Surprisingly the line was moving rapidly, but once inside the building I realized that people were just getting numbers so I took my number 39 and went to sit down. But there were only about 35 seats so I stood near the back wall, like a delinquent sent to the back of class. As they slowly called off the numbers I observed my fellow clientele waiting in line and it was obvious that I was in rural Ohio with a crowd that were regulars at Walmart. There was no doubt that several of these people did have parole paperwork, child support payments and lottery tickets as proof of identity. Many of them were in sweats, one in shorts (it was about 35 degrees that morning), and one in flip flops, (the bane of my existence). The most striking was a middle-aged man wearing a coat that resembled the U.S. Flag and a Make America Great Again cap. I wondered if he provided lighting to his coat at night or folded it into a triangle when not in use. I saluted when he walked by, not wanting to disrespect our flag.
After about 45 minutes my number got called and I trudged forward to the front of the counter. There were about a half dozen clerks all working diligently and all big enough to be offensive lineman for the Cincinnati Bengals, and probably just as good. I wondered if it was a prerequisite to be supersized to work there, or if it was the result of having a job that did not require you to move for 8 hours with 6 fast food restaurants within walking distance. As I got to the counter the clerk serving me commented to her co-worker that she really liked her new Triple XXX-large sized t-shirt because it was super comfy. If I have to be isolated at home for 90 days for COVID-19 I may need one of those myself.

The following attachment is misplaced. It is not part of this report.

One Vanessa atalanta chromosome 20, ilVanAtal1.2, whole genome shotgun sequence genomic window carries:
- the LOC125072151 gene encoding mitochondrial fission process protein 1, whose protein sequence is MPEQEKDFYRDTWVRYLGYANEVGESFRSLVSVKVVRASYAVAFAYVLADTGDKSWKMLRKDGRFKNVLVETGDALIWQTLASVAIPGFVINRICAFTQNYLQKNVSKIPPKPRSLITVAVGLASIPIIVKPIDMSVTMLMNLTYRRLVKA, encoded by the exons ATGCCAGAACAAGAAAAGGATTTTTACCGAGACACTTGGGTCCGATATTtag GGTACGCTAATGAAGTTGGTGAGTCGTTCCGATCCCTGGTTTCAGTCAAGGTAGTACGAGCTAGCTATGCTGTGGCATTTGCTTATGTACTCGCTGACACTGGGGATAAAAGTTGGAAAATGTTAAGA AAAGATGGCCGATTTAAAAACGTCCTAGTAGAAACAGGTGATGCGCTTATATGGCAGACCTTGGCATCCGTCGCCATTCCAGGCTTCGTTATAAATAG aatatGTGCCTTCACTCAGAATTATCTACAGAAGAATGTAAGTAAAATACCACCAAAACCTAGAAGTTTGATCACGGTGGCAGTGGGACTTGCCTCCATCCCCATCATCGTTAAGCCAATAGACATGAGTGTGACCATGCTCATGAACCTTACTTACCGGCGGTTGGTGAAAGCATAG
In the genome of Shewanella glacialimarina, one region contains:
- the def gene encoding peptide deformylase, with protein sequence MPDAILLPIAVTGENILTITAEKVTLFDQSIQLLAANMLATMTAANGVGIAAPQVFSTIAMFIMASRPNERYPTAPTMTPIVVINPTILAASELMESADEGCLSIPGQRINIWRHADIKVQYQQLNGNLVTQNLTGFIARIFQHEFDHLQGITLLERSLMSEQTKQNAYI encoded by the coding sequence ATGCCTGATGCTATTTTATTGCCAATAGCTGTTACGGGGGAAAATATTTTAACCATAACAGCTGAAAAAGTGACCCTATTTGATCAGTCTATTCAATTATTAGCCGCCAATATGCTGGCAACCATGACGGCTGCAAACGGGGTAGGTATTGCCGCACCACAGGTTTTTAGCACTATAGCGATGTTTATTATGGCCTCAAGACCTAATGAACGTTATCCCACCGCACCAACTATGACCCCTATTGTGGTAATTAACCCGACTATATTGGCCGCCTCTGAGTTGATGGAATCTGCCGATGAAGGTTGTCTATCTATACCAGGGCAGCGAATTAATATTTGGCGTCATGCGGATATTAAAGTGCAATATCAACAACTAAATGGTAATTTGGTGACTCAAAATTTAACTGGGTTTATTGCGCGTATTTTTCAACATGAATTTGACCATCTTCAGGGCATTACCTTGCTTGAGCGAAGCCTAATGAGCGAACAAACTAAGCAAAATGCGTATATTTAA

The clerk began to look over my large pile of paperwork that proved I was Roger Westermeyer, that I was born in Kentucky, that I currently live in Ohio, and there was not a warrant out for my arrest (anymore). After a couple of minutes she finished looking over the paperwork and said everything was in order, and she then started asking me a litany of questions. Was I indeed who I claimed to be, was I living where I said I was living, what is my quest (to find the perfect bourbon), and what is the airspeed velocity of a (European) unladen swallow (24 mph). I got all of those answers correct but then the questions got more interesting. She then inquired if I was fit enough to drive. Upon hearing this question I glanced around at the others in the room and quickly surmised that about a third could not honestly answer that question in the affirmative. I wondered how much traffic would decrease if the State actually required people to pass a fitness test before getting their license. My mind drifted off to me driving to work each morning during rush hour with only a few thins souls on the road with me, no stress, easy merging, no tailgating, relaxed. I snapped back to the moment and replied yes, and then she asked me if I was currently on any illegal drugs. Once again, I looked around the room and thought that another third of the crowd would be eliminated if that question was answered honestly. I answered no, (because I rationalized that bourbon was not a drug), and she smiled and finished up my paperwork. She then snapped my photo, where I gave a half-hearted smile, punched some holes in my current license and gave it back to me, and said keep this and some paperwork until my new license arrives in the mail in about 2 weeks. It’s now been three weeks and I have yet to receive my new license. It could be that COVID-19 has slowed down the issuing process, or maybe she was looking for the airspeed of an African swallow. Or maybe she knew that alcohol (bourbon) was a drug and that I lied during the quiz. Good news however, the State of Ohio just announced that you can drive with an expired license. Hopefully that will mean I won’t have to return to the BMV anytime soon, but I do think I am overdue for a colonoscopy.
This blog’s song is David Allan Cole’s take on the perfect country song: https://www.youtube.com/watch?v=nOAz9tMYs1Y